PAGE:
Encouraged by these new developments, the team had bigger plans for the upcoming season. The team did have two new signings. Scottish international and prolific goal scorer John Campbell (champion with Aston Villa back in 1896 and with Celtic in 1898) came from Celtic. Teammate Hugh Wilson, at Third Lanark since 1901, had an even better reputation. He was English league champion with Sunderland in 1892, 1893 and 1895 and is considered as one of Sunderlands best players ever. The other important new face in the squad was promising young striker Thomas McKenzie. Later this season, 22-year old James Comrie (who died on the battlefield in Belgium in the First World War) made his debut in the team, but only played four league matches this season. With a great goalkeeper, James S. Raeside, and two solid defenders, Robert Barr and William McIntosh, Third Lanark probably did already have one of the best defenses of the league. In midfield Thomas P. Sloan was elementary.
And with the two new signings upfront, the club might have a chance of challenging the other clubs the upcoming season.

Vital matches against Rangers

Straight from the start of the season, five clubs were involved in the fight for the title, and Third Lanark was one of them. The others were Rangers, Celtic, reigning champion Hibernian and Heart of Midlothian. Third Lanark lost their first match away to Rangers 3-4, but did beat Hearts (2-1) and Celtic (3-1, away) in the next two rounds. Rangers just lost one point in their first seven matches. So when Third Lanark and Rangers had their return match early in the season on October 10, 1903, it was vital for the red and white’s to win. Twenty five thousand people saw them do just that, winning 1-0. And after winning their next match 2-0 against Hibernians, while Rangers only managed a 0-0 against Celtic, this was the ranking after nine league matches:
Third Lanark's outfit in
1903-04


Played
Points
Rangers
9
14
Third Lanark
9
14
Celtic
9
13
Heart of Midlothian
9
11
Hibernian
9
9

Despite their recent downfall, Rangers still was the favorite, mainly because of their enourmous scoring ability. But Third Lanark hadn’t lost a match since the two clubs met in August in the first round. And Third Lanark continued not to lose until January 16, 1904, in their 18th league match of the season (1-2 against Morton). By then, Rangers had already played 23 of their 26 matches, in which they collected 34 points. Third Lanark had five points less, but also five matches extra in hand. The other teams weren't serious contenders anymore. Hibernian was completely out of the picture, Hearts (19 matches, 26 points) and Celtic (19 matches, 28 points) still might have a small chance. Four weeks later, Hearts beat Third Lanark 4-1 at home and really got on the champions trail again. As of February 13, 1904 it promised to be an exciting finish of the season:


Played
Points
Rangers
25
36
Celtic
22
32
Third Lanark
20
31
Heart of Midlothian
22
31

Looking at the remaining fixtures, everybody at that time still expecting Third Lanark to be the next champions. They had already met every rival home and away, and were left with six matches against Port Glasgow, Airdrie, Motherwell, Kilmarnock, Dundee and Hibernian. And being the favorite didn’t paralyze the team. Quit the opposite, as Third Lanark won all their remaining matches and finished the season four points ahead of  Heart of Midlothian, who had won their last five matches.

So this is how the Scottish season finished, back in 1903-04:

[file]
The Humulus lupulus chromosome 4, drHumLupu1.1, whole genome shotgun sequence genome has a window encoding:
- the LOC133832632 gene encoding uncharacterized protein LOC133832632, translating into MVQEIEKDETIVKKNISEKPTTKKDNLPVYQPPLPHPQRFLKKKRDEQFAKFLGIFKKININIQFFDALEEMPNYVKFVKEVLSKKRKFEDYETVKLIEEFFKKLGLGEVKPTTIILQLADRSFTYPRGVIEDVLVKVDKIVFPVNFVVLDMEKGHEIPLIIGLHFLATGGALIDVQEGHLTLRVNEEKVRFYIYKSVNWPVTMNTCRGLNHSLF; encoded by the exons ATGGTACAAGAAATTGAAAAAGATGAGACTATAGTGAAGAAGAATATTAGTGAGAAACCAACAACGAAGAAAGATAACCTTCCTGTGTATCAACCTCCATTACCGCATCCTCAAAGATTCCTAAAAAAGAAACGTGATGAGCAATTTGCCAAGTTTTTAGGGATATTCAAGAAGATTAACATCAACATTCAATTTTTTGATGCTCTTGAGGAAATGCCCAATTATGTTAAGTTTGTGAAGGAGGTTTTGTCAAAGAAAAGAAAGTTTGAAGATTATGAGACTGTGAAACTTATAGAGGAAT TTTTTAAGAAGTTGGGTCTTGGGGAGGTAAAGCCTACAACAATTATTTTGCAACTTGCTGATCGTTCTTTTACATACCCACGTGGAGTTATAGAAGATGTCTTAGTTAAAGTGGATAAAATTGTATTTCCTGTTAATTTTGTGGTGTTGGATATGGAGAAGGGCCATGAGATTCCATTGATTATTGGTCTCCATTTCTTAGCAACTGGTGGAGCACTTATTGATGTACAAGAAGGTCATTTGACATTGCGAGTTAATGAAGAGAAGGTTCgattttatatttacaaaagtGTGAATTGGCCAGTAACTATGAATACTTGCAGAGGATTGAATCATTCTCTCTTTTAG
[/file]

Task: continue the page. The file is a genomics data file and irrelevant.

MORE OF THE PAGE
P
W
D
L
Points
Goals
Third Lanark
26
20
3
3
43
61-26
Heart of Midlothian
26
18
3
5
39
63-35
Celtic
26
18
2
6
38
69-28
Rangers
26
16
6
4
38
80-33
Dundee
26
13
2
11
28
55-46
St Mirren
26
11
5
10
27
45-38
Partick Thistle
26
10
7
9
27
43-40
Queen’s Park
26
6
9
11
21
28-47
Port Glasgow Athletic
26
8
4
14
20
33-49
Hibernian
26
7
5
14
19
31-42
Morton
26
7
4
15
18
31-51
Airdrieonians
26
7
4
15
18
32-62
Motherwell
26
6
3
15
15
26-61
Kilmarnock
26
4
5
17
13
27-66


Hugh Wilson
Third Lanark did get the most points, but three clubs scored more goals. Defensively they certainly were the best team, with just 26 conceded goals and eleven matches with a clean sheet. Their biggest victory was a 8-2 trashing of Queen’s Park. The league was basically won by twelve players, with another five only participating in a few matches. Third Lanark’s best goal scorers were Thomas McKenzie, Robert Graham and good old Hugh Wilson, with eleven goals each. Which was slightly less than Alexander Bennett (Celtic), William Porteous (Hearts) and David Lindsay (St Mirren) who all scored thirteen goals. Rangers’ forward Robert C. Hamilton was in a league of his own with 28 goals.

This squad of seventeen players helped Third Lanark to become Scottish champion, for the first and last time in the club’s history:

Third Lanark 1903-04
Appearances
Goals
Scottish caps
James Smith Raeside (GK)
26
0
1 (0 goals)
John H. Cross
25
1
1 (0 goals)
William Wardrope
25
7

John Neilson
25
2

Hugh Wilson
24
11
4 (1 goal)
William McIntosh
24
0

Robert Barr
24
0

Robert Graham
24
11

Thomas P. Sloan
23
1
1 (0 goals)
John Campbell
21
6
12 (4 goals)
Thomas McKenzie
21
11

James Johnstone
17
9

James Comrie
4
1

George Archibald
1
0

Hugh Barclay
1
1

A Findlay
1
0

Thomas McMurdo
1
1



Epilogue

After this remarkable season, Third Lanark did have some good years ahead. The next season they managed third place, six points behind The Old Firm, who needed a play off to decide the league winner (Celtic won). After 1904 it took the other clubs 28 years to break the Celtic / Rangers dominion, when Motherwell won the league in 1931-32. Also, Third Lanark did win the Scottish Cup in 1905 and lost the final a year later.

Until the mid-twenties Third Lanark stayed at the highest level, and was back at it in the early sixties.  Unfortunately, Third Lanark also struck fame by their losing streak of 28 matches, starting on November 28, 1964 and, of course, leading to relegation. Two years later, in 1967, the club went bankrupt. After four years, supporters re-formed Third Lanark, and this club is playing in the Greater Glasgow Amateur League ever since.